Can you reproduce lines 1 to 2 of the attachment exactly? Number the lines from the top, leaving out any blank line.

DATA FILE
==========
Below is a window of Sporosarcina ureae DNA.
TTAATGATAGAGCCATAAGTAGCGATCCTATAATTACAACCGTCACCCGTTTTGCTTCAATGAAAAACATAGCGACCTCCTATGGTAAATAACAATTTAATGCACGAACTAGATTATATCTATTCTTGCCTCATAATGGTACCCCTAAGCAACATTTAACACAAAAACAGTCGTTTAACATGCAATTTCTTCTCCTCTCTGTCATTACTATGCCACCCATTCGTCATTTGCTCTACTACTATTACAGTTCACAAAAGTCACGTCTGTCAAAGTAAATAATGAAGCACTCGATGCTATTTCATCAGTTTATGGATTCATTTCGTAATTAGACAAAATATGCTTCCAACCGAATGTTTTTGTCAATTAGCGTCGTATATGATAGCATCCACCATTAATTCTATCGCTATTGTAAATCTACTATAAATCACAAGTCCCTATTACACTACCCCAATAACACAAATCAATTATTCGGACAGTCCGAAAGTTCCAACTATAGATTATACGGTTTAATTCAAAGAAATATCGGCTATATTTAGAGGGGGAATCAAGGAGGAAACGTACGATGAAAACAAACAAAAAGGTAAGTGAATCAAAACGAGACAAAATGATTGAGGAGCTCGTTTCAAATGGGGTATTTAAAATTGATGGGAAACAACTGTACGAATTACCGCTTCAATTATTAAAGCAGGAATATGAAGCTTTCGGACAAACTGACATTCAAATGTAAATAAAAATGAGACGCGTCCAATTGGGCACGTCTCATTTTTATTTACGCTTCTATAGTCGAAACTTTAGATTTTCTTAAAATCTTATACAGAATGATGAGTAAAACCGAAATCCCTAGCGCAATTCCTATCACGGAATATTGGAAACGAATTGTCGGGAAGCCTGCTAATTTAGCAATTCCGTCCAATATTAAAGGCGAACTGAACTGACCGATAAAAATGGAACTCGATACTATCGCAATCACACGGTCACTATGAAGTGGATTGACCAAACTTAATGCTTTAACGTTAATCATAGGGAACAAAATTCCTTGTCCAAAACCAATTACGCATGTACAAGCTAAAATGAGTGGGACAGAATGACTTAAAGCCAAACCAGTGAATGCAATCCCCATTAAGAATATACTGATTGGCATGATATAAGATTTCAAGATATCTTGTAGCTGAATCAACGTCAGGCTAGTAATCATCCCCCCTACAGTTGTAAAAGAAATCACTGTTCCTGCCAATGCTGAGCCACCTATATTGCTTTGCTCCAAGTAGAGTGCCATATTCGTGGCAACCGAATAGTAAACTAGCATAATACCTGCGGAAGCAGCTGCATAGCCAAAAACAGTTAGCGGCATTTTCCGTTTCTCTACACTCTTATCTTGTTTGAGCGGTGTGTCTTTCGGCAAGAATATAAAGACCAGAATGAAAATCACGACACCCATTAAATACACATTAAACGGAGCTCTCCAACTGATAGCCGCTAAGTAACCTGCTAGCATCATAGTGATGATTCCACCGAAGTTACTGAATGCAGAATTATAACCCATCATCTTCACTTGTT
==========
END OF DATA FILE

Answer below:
Below is a window of Sporosarcina ureae DNA.
TTAATGATAGAGCCATAAGTAGCGATCCTATAATTACAACCGTCACCCGTTTTGCTTCAATGAAAAACATAGCGACCTCCTATGGTAAATAACAATTTAATGCACGAACTAGATTATATCTATTCTTGCCTCATAATGGTACCCCTAAGCAACATTTAACACAAAAACAGTCGTTTAACATGCAATTTCTTCTCCTCTCTGTCATTACTATGCCACCCATTCGTCATTTGCTCTACTACTATTACAGTTCACAAAAGTCACGTCTGTCAAAGTAAATAATGAAGCACTCGATGCTATTTCATCAGTTTATGGATTCATTTCGTAATTAGACAAAATATGCTTCCAACCGAATGTTTTTGTCAATTAGCGTCGTATATGATAGCATCCACCATTAATTCTATCGCTATTGTAAATCTACTATAAATCACAAGTCCCTATTACACTACCCCAATAACACAAATCAATTATTCGGACAGTCCGAAAGTTCCAACTATAGATTATACGGTTTAATTCAAAGAAATATCGGCTATATTTAGAGGGGGAATCAAGGAGGAAACGTACGATGAAAACAAACAAAAAGGTAAGTGAATCAAAACGAGACAAAATGATTGAGGAGCTCGTTTCAAATGGGGTATTTAAAATTGATGGGAAACAACTGTACGAATTACCGCTTCAATTATTAAAGCAGGAATATGAAGCTTTCGGACAAACTGACATTCAAATGTAAATAAAAATGAGACGCGTCCAATTGGGCACGTCTCATTTTTATTTACGCTTCTATAGTCGAAACTTTAGATTTTCTTAAAATCTTATACAGAATGATGAGTAAAACCGAAATCCCTAGCGCAATTCCTATCACGGAATATTGGAAACGAATTGTCGGGAAGCCTGCTAATTTAGCAATTCCGTCCAATATTAAAGGCGAACTGAACTGACCGATAAAAATGGAACTCGATACTATCGCAATCACACGGTCACTATGAAGTGGATTGACCAAACTTAATGCTTTAACGTTAATCATAGGGAACAAAATTCCTTGTCCAAAACCAATTACGCATGTACAAGCTAAAATGAGTGGGACAGAATGACTTAAAGCCAAACCAGTGAATGCAATCCCCATTAAGAATATACTGATTGGCATGATATAAGATTTCAAGATATCTTGTAGCTGAATCAACGTCAGGCTAGTAATCATCCCCCCTACAGTTGTAAAAGAAATCACTGTTCCTGCCAATGCTGAGCCACCTATATTGCTTTGCTCCAAGTAGAGTGCCATATTCGTGGCAACCGAATAGTAAACTAGCATAATACCTGCGGAAGCAGCTGCATAGCCAAAAACAGTTAGCGGCATTTTCCGTTTCTCTACACTCTTATCTTGTTTGAGCGGTGTGTCTTTCGGCAAGAATATAAAGACCAGAATGAAAATCACGACACCCATTAAATACACATTAAACGGAGCTCTCCAACTGATAGCCGCTAAGTAACCTGCTAGCATCATAGTGATGATTCCACCGAAGTTACTGAATGCAGAATTATAACCCATCATCTTCACTTGTT